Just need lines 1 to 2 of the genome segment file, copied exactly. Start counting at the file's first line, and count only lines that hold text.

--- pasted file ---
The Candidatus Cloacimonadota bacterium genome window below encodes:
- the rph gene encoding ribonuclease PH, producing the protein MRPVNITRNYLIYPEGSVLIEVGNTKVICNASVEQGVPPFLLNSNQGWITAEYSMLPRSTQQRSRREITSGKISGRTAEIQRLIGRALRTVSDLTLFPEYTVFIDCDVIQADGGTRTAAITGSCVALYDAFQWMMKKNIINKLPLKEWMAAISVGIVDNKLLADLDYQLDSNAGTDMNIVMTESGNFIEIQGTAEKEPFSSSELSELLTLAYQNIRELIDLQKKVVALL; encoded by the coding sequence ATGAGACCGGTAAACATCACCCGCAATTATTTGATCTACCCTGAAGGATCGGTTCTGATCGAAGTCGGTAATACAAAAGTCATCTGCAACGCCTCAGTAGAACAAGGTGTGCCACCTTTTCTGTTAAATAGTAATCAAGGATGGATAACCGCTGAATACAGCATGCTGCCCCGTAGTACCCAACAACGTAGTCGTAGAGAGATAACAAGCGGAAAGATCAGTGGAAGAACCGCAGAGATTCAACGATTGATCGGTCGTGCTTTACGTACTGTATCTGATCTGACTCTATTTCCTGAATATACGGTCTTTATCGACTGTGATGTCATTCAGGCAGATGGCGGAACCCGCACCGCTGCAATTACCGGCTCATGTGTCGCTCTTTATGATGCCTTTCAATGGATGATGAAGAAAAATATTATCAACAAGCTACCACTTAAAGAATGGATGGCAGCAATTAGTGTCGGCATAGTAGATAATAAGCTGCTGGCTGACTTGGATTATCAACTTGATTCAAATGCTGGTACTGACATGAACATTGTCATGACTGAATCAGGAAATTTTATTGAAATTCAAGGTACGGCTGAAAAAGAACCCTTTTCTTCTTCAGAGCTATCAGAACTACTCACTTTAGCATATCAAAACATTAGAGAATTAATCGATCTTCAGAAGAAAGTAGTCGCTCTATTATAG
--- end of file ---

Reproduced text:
The Candidatus Cloacimonadota bacterium genome window below encodes:
- the rph gene encoding ribonuclease PH, producing the protein MRPVNITRNYLIYPEGSVLIEVGNTKVICNASVEQGVPPFLLNSNQGWITAEYSMLPRSTQQRSRREITSGKISGRTAEIQRLIGRALRTVSDLTLFPEYTVFIDCDVIQADGGTRTAAITGSCVALYDAFQWMMKKNIINKLPLKEWMAAISVGIVDNKLLADLDYQLDSNAGTDMNIVMTESGNFIEIQGTAEKEPFSSSELSELLTLAYQNIRELIDLQKKVVALL; encoded by the coding sequence ATGAGACCGGTAAACATCACCCGCAATTATTTGATCTACCCTGAAGGATCGGTTCTGATCGAAGTCGGTAATACAAAAGTCATCTGCAACGCCTCAGTAGAACAAGGTGTGCCACCTTTTCTGTTAAATAGTAATCAAGGATGGATAACCGCTGAATACAGCATGCTGCCCCGTAGTACCCAACAACGTAGTCGTAGAGAGATAACAAGCGGAAAGATCAGTGGAAGAACCGCAGAGATTCAACGATTGATCGGTCGTGCTTTACGTACTGTATCTGATCTGACTCTATTTCCTGAATATACGGTCTTTATCGACTGTGATGTCATTCAGGCAGATGGCGGAACCCGCACCGCTGCAATTACCGGCTCATGTGTCGCTCTTTATGATGCCTTTCAATGGATGATGAAGAAAAATATTATCAACAAGCTACCACTTAAAGAATGGATGGCAGCAATTAGTGTCGGCATAGTAGATAATAAGCTGCTGGCTGACTTGGATTATCAACTTGATTCAAATGCTGGTACTGACATGAACATTGTCATGACTGAATCAGGAAATTTTATTGAAATTCAAGGTACGGCTGAAAAAGAACCCTTTTCTTCTTCAGAGCTATCAGAACTACTCACTTTAGCATATCAAAACATTAGAGAATTAATCGATCTTCAGAAGAAAGTAGTCGCTCTATTATAG